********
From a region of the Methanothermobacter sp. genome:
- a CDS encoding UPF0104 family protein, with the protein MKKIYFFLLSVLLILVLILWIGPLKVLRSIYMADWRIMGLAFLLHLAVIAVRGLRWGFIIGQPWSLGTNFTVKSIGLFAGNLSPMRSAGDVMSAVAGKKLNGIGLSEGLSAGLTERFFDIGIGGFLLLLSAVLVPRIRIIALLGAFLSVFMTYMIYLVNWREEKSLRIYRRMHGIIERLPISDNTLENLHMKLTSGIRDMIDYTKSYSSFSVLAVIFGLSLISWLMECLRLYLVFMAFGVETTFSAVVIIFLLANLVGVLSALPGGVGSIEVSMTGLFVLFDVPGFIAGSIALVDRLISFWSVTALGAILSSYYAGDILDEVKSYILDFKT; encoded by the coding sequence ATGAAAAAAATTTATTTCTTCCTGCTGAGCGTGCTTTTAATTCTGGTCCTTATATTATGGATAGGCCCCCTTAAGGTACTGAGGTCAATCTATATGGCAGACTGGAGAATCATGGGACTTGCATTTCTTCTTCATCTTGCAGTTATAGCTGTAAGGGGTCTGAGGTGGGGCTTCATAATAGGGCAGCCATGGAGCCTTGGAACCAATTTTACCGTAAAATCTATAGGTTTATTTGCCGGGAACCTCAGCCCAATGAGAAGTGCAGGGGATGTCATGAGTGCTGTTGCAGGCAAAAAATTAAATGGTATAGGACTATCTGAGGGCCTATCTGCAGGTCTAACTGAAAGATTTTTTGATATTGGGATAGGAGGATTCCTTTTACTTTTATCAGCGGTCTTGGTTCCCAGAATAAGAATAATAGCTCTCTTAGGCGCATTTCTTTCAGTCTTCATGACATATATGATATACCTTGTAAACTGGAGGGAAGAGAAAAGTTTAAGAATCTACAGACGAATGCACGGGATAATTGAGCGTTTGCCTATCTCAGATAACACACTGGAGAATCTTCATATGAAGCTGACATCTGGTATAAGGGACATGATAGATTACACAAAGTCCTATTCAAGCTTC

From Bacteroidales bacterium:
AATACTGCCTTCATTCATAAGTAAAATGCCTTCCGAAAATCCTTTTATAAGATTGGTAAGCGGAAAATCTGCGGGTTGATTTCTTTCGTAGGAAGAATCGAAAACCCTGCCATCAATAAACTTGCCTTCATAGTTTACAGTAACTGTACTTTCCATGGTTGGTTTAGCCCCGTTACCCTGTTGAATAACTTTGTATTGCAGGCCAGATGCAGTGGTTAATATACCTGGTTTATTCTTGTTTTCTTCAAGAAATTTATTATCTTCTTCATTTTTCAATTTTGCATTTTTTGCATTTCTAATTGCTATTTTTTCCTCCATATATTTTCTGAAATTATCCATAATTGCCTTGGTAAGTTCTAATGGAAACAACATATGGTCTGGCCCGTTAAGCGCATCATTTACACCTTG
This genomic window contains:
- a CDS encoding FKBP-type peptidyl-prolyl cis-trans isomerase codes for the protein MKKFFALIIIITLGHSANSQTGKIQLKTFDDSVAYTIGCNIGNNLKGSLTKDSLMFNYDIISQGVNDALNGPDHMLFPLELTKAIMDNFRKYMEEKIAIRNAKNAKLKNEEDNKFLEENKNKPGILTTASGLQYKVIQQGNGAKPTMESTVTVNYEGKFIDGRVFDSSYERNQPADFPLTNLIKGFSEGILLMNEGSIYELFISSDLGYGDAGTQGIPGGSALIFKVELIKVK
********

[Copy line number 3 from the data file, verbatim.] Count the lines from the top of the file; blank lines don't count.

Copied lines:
From Bacteroidales bacterium: